Posted Oct 23, 2018
By Margaret Strong
Maggie Strong has been a Management and Performance Analyst with USAID's Performance Division for six years. Her team strengthens USAID operations performance in support of the Agency's mission.
The U.S. Agency for International Development (USAID) is implementing a worldwide Enterprise Risk-Management (ERM) process, consistent with Office of Management and Budget Circular A-123, to build a systematic, integrated, Agency-wide approach to addressing risk. Breaking down silos, ERM allows leadership to have a holistic view of the risks the Agency faces. The goal is not to control or avoid all risk, but to take advantage of opportunities while reducing or mitigating threats, to maximize USAID’s likelihood of achieving its mission and objectives: reducing the reach of conflict; preventing the spread of pandemic disease; and counteracting the drivers of violence, instability, transnational crime, and other national security challenges.
In fiscal year 2018, as part of the worldwide implementation of ERM, USAID published its first Risk-Appetite Statement. The Statement provides staff and implementing partners with broad-based, Agency-wide guidance -- based on an evaluation of opportunities and threats -- regarding the amount and type of risk USAID is willing to accept to achieve its objectives.
Achieving effective ERM is crucial for USAID. The Agency’s role in support of U.S. foreign policy and national security goals requires that staff and partners work in a wide variety of high-threat environments, in which risks range from state failure and armed conflict, to corruption, natural disaster, and macroeconomic instability. The ERM governance structure and reporting process is already helping USAID navigate complex risks more effectively. We are confident the Risk-Appetite Statement will be an essential guidepost during this transformation.
1.4 Risk Categories*
- Programmatic Risks are events or circumstances that could potentially improve or undermine the effectiveness of USAID’s development or humanitarian assistance.
- Fiduciary Risks are events or circumstances that could result in fraud, waste, loss, or the unauthorized use of U.S. Government funds, property, or other assets. It also refers to conflicts of interest that could adversely affect the accountability of U.S. taxpayer dollars, or the realization of development or humanitarian outcomes.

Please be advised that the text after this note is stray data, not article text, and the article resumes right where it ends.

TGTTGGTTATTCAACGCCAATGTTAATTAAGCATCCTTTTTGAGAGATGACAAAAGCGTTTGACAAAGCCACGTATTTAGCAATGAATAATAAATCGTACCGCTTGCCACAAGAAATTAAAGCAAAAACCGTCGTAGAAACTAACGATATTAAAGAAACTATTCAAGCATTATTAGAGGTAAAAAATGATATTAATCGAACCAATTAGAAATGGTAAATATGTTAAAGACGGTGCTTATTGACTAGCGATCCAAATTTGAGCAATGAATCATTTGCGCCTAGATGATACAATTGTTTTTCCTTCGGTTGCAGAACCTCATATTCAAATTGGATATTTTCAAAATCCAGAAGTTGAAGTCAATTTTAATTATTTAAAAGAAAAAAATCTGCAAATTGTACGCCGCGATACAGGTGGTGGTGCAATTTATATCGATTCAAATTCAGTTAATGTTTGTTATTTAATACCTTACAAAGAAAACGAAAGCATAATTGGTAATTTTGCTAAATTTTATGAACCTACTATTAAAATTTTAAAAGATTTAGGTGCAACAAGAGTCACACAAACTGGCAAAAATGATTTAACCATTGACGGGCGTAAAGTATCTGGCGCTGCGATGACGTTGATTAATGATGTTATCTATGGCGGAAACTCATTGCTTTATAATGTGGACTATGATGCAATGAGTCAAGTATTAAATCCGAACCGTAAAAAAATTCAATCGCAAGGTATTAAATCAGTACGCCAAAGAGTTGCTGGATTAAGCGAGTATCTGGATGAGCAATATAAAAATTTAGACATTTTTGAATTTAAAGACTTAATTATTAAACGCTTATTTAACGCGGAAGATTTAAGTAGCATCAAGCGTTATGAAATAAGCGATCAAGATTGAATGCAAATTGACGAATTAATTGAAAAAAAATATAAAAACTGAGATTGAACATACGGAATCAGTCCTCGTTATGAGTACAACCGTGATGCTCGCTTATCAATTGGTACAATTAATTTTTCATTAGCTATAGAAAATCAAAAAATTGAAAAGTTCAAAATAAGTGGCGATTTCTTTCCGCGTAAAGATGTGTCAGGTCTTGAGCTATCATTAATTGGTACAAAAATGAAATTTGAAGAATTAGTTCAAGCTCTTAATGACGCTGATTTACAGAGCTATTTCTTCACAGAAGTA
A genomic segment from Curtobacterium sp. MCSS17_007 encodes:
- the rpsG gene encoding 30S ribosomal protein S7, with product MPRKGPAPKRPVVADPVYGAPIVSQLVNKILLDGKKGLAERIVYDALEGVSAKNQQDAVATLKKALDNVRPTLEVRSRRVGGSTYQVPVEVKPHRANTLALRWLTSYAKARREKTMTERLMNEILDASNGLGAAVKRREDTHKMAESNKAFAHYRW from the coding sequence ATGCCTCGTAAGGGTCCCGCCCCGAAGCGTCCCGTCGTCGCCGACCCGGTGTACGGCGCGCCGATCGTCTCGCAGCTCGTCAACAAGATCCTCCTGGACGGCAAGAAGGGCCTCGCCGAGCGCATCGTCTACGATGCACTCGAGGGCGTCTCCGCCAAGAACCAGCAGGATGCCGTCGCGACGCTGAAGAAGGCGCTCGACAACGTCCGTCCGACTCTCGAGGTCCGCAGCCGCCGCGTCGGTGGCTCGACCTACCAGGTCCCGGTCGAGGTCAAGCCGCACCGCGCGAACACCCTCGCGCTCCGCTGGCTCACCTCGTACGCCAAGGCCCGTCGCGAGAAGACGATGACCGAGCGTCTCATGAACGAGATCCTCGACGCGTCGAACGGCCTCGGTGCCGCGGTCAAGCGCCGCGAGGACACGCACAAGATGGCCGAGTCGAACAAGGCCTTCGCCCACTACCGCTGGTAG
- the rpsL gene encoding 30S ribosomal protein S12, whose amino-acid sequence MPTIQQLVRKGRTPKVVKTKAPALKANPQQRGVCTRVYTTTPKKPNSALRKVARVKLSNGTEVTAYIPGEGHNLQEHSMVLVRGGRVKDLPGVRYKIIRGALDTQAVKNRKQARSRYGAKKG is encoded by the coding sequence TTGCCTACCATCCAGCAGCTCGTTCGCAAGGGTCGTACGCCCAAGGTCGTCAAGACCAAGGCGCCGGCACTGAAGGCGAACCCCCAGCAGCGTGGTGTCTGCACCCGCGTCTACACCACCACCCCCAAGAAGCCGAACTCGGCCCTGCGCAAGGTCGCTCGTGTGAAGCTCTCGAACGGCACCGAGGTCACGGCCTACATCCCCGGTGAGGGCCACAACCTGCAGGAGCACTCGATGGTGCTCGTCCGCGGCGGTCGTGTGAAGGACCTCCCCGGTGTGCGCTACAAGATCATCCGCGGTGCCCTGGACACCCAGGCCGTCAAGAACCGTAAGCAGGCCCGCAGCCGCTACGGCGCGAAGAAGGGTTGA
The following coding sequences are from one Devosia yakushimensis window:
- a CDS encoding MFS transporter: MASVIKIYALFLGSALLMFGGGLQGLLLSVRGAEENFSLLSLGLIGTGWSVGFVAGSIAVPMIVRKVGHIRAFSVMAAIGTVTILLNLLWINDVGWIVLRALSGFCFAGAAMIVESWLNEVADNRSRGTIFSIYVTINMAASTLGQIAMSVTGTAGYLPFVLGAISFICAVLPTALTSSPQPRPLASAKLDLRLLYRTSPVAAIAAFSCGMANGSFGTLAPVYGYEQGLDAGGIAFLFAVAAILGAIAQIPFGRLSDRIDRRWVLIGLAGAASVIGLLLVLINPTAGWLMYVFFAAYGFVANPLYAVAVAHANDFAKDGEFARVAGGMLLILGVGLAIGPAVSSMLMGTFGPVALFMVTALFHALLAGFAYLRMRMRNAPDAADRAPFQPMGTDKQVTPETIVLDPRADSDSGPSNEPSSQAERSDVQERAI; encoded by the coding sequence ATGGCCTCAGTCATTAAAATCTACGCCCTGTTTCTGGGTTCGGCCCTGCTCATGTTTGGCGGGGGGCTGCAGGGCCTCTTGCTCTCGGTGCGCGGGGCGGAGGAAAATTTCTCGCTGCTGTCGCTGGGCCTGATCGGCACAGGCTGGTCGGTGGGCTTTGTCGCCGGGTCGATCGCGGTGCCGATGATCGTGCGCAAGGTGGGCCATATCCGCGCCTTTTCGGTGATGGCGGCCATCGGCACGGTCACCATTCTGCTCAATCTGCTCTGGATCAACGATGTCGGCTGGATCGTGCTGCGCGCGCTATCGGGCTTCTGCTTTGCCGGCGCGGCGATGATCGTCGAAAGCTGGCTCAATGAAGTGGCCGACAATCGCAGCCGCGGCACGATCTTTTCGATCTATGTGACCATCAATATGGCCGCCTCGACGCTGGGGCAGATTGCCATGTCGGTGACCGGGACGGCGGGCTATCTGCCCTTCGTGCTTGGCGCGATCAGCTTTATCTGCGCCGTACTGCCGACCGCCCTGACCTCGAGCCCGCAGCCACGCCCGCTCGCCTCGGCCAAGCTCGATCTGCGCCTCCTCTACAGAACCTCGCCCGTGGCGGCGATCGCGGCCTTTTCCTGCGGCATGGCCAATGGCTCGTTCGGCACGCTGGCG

- Reputational Risks are events or circumstances that could potentially improve or compromise USAID’s standing or credibility with Congress, the interagency, the American public, hostcountry governments, multilateral institutions, implementing partners, beneficiaries, or other stakeholders.
- Legal Risks are events or circumstances that could potentially improve or compromise compliance with law, regulation, Executive Order, or other source of legal requirement.
- Security Risks are events or circumstances that potentially improve or compromise the security of USAID staff, partners, property, information, funding or facilities.
- Human-Capital Risks are events or circumstances that could potentially improve or compromise the capacity, productivity, hiring, or retention of employees.
- Information-Technology Risks are events or circumstances that could potentially improve or compromise the processing, security, stability, capacity, performance, or resilience of information technology.
The opinions expressed in this guest post are the author's own and do not reflect the view of the Performance Improvement Council or U.S. General Services Administration.